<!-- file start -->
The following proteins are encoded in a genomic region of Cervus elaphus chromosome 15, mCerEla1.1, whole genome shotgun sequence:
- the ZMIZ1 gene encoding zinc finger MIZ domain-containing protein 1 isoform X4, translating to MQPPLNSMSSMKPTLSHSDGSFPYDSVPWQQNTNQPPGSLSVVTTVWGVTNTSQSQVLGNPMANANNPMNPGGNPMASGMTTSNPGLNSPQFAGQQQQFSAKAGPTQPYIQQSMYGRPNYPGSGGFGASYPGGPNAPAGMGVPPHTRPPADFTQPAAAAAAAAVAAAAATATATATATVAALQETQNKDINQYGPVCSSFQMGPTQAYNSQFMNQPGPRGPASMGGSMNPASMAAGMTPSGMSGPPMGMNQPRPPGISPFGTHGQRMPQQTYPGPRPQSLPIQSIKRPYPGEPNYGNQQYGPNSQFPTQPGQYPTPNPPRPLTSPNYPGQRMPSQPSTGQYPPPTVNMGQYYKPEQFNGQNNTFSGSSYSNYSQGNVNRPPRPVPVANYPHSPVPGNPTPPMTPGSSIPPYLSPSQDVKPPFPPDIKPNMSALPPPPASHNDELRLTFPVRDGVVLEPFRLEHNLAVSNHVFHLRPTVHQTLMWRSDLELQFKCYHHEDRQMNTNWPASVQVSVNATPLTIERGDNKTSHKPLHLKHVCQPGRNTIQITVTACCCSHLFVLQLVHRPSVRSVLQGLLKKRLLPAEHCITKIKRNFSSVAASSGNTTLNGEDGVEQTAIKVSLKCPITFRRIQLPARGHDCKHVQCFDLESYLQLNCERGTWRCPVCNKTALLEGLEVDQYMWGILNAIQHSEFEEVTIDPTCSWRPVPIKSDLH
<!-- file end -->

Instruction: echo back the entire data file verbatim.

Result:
The following proteins are encoded in a genomic region of Cervus elaphus chromosome 15, mCerEla1.1, whole genome shotgun sequence:
- the ZMIZ1 gene encoding zinc finger MIZ domain-containing protein 1 isoform X4, translating to MQPPLNSMSSMKPTLSHSDGSFPYDSVPWQQNTNQPPGSLSVVTTVWGVTNTSQSQVLGNPMANANNPMNPGGNPMASGMTTSNPGLNSPQFAGQQQQFSAKAGPTQPYIQQSMYGRPNYPGSGGFGASYPGGPNAPAGMGVPPHTRPPADFTQPAAAAAAAAVAAAAATATATATATVAALQETQNKDINQYGPVCSSFQMGPTQAYNSQFMNQPGPRGPASMGGSMNPASMAAGMTPSGMSGPPMGMNQPRPPGISPFGTHGQRMPQQTYPGPRPQSLPIQSIKRPYPGEPNYGNQQYGPNSQFPTQPGQYPTPNPPRPLTSPNYPGQRMPSQPSTGQYPPPTVNMGQYYKPEQFNGQNNTFSGSSYSNYSQGNVNRPPRPVPVANYPHSPVPGNPTPPMTPGSSIPPYLSPSQDVKPPFPPDIKPNMSALPPPPASHNDELRLTFPVRDGVVLEPFRLEHNLAVSNHVFHLRPTVHQTLMWRSDLELQFKCYHHEDRQMNTNWPASVQVSVNATPLTIERGDNKTSHKPLHLKHVCQPGRNTIQITVTACCCSHLFVLQLVHRPSVRSVLQGLLKKRLLPAEHCITKIKRNFSSVAASSGNTTLNGEDGVEQTAIKVSLKCPITFRRIQLPARGHDCKHVQCFDLESYLQLNCERGTWRCPVCNKTALLEGLEVDQYMWGILNAIQHSEFEEVTIDPTCSWRPVPIKSDLH